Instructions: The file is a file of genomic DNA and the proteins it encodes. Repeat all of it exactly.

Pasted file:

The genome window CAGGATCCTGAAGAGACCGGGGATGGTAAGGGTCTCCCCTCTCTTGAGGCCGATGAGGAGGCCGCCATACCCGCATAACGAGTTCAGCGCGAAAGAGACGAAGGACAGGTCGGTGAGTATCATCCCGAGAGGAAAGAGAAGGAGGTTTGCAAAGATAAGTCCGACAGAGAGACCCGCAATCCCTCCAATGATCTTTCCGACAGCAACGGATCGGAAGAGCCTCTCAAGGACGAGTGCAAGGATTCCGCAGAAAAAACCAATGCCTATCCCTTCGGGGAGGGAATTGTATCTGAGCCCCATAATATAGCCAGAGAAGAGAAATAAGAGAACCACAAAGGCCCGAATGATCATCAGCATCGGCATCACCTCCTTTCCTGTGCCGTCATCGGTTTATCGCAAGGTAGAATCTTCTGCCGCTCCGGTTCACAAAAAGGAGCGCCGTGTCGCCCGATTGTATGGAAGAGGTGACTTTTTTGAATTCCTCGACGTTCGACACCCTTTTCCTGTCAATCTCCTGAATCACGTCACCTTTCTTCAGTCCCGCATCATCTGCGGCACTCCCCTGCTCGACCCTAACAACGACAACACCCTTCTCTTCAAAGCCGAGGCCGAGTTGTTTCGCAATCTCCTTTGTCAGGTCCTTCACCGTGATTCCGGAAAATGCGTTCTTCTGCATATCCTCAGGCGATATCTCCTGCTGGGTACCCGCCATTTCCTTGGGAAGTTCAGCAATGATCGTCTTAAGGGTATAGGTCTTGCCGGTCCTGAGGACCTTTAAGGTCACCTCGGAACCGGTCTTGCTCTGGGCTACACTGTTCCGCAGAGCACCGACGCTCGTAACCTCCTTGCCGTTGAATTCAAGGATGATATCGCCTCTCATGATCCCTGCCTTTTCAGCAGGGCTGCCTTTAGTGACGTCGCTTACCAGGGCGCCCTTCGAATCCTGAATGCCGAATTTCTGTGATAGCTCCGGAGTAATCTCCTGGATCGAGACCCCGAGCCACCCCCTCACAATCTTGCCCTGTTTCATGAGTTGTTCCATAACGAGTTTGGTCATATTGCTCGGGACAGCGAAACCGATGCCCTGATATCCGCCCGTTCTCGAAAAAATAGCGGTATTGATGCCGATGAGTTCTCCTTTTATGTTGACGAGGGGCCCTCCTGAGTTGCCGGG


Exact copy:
The genome window CAGGATCCTGAAGAGACCGGGGATGGTAAGGGTCTCCCCTCTCTTGAGGCCGATGAGGAGGCCGCCATACCCGCATAACGAGTTCAGCGCGAAAGAGACGAAGGACAGGTCGGTGAGTATCATCCCGAGAGGAAAGAGAAGGAGGTTTGCAAAGATAAGTCCGACAGAGAGACCCGCAATCCCTCCAATGATCTTTCCGACAGCAACGGATCGGAAGAGCCTCTCAAGGACGAGTGCAAGGATTCCGCAGAAAAAACCAATGCCTATCCCTTCGGGGAGGGAATTGTATCTGAGCCCCATAATATAGCCAGAGAAGAGAAATAAGAGAACCACAAAGGCCCGAATGATCATCAGCATCGGCATCACCTCCTTTCCTGTGCCGTCATCGGTTTATCGCAAGGTAGAATCTTCTGCCGCTCCGGTTCACAAAAAGGAGCGCCGTGTCGCCCGATTGTATGGAAGAGGTGACTTTTTTGAATTCCTCGACGTTCGACACCCTTTTCCTGTCAATCTCCTGAATCACGTCACCTTTCTTCAGTCCCGCATCATCTGCGGCACTCCCCTGCTCGACCCTAACAACGACAACACCCTTCTCTTCAAAGCCGAGGCCGAGTTGTTTCGCAATCTCCTTTGTCAGGTCCTTCACCGTGATTCCGGAAAATGCGTTCTTCTGCATATCCTCAGGCGATATCTCCTGCTGGGTACCCGCCATTTCCTTGGGAAGTTCAGCAATGATCGTCTTAAGGGTATAGGTCTTGCCGGTCCTGAGGACCTTTAAGGTCACCTCGGAACCGGTCTTGCTCTGGGCTACACTGTTCCGCAGAGCACCGACGCTCGTAACCTCCTTGCCGTTGAATTCAAGGATGATATCGCCTCTCATGATCCCTGCCTTTTCAGCAGGGCTGCCTTTAGTGACGTCGCTTACCAGGGCGCCCTTCGAATCCTGAATGCCGAATTTCTGTGATAGCTCCGGAGTAATCTCCTGGATCGAGACCCCGAGCCACCCCCTCACAATCTTGCCCTGTTTCATGAGTTGTTCCATAACGAGTTTGGTCATATTGCTCGGGACAGCGAAACCGATGCCCTGATATCCGCCCGTTCTCGAAAAAATAGCGGTATTGATGCCGATGAGTTCTCCTTTTATGTTGACGAGGGGCCCTCCTGAGTTGCCGGG